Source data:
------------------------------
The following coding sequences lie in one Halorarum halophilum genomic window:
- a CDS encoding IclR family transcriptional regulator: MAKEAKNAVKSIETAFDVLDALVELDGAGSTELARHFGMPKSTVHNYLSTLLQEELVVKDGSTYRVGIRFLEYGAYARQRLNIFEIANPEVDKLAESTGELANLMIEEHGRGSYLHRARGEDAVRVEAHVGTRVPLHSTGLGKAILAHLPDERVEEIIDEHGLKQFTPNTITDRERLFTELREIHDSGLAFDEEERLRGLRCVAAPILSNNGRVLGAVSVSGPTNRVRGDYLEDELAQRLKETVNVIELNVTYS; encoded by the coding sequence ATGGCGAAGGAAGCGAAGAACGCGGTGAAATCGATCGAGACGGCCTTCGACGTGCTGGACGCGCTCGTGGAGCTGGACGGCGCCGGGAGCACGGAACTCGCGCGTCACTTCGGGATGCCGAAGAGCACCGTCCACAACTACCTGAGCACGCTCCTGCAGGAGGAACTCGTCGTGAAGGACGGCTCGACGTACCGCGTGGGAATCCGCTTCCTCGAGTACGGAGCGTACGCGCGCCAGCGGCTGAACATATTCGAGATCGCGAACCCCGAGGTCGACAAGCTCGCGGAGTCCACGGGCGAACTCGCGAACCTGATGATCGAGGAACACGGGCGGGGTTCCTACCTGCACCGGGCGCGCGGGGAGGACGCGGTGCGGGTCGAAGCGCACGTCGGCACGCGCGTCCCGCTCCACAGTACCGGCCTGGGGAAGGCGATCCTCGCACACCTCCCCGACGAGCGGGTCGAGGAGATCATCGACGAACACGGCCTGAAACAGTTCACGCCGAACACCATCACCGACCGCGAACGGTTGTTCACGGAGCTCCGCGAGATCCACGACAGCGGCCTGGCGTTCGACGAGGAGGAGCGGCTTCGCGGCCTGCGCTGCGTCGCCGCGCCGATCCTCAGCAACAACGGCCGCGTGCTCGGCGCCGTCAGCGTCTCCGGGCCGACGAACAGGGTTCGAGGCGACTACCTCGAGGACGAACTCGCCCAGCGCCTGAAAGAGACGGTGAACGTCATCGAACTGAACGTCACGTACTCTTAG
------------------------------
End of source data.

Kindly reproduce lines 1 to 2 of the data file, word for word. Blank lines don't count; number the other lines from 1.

The following coding sequences lie in one Halorarum halophilum genomic window:
- a CDS encoding IclR family transcriptional regulator: MAKEAKNAVKSIETAFDVLDALVELDGAGSTELARHFGMPKSTVHNYLSTLLQEELVVKDGSTYRVGIRFLEYGAYARQRLNIFEIANPEVDKLAESTGELANLMIEEHGRGSYLHRARGEDAVRVEAHVGTRVPLHSTGLGKAILAHLPDERVEEIIDEHGLKQFTPNTITDRERLFTELREIHDSGLAFDEEERLRGLRCVAAPILSNNGRVLGAVSVSGPTNRVRGDYLEDELAQRLKETVNVIELNVTYS; encoded by the coding sequence ATGGCGAAGGAAGCGAAGAACGCGGTGAAATCGATCGAGACGGCCTTCGACGTGCTGGACGCGCTCGTGGAGCTGGACGGCGCCGGGAGCACGGAACTCGCGCGTCACTTCGGGATGCCGAAGAGCACCGTCCACAACTACCTGAGCACGCTCCTGCAGGAGGAACTCGTCGTGAAGGACGGCTCGACGTACCGCGTGGGAATCCGCTTCCTCGAGTACGGAGCGTACGCGCGCCAGCGGCTGAACATATTCGAGATCGCGAACCCCGAGGTCGACAAGCTCGCGGAGTCCACGGGCGAACTCGCGAACCTGATGATCGAGGAACACGGGCGGGGTTCCTACCTGCACCGGGCGCGCGGGGAGGACGCGGTGCGGGTCGAAGCGCACGTCGGCACGCGCGTCCCGCTCCACAGTACCGGCCTGGGGAAGGCGATCCTCGCACACCTCCCCGACGAGCGGGTCGAGGAGATCATCGACGAACACGGCCTGAAACAGTTCACGCCGAACACCATCACCGACCGCGAACGGTTGTTCACGGAGCTCCGCGAGATCCACGACAGCGGCCTGGCGTTCGACGAGGAGGAGCGGCTTCGCGGCCTGCGCTGCGTCGCCGCGCCGATCCTCAGCAACAACGGCCGCGTGCTCGGCGCCGTCAGCGTCTCCGGGCCGACGAACAGGGTTCGAGGCGACTACCTCGAGGACGAACTCGCCCAGCGCCTGAAAGAGACGGTGAACGTCATCGAACTGAACGTCACGTACTCTTAG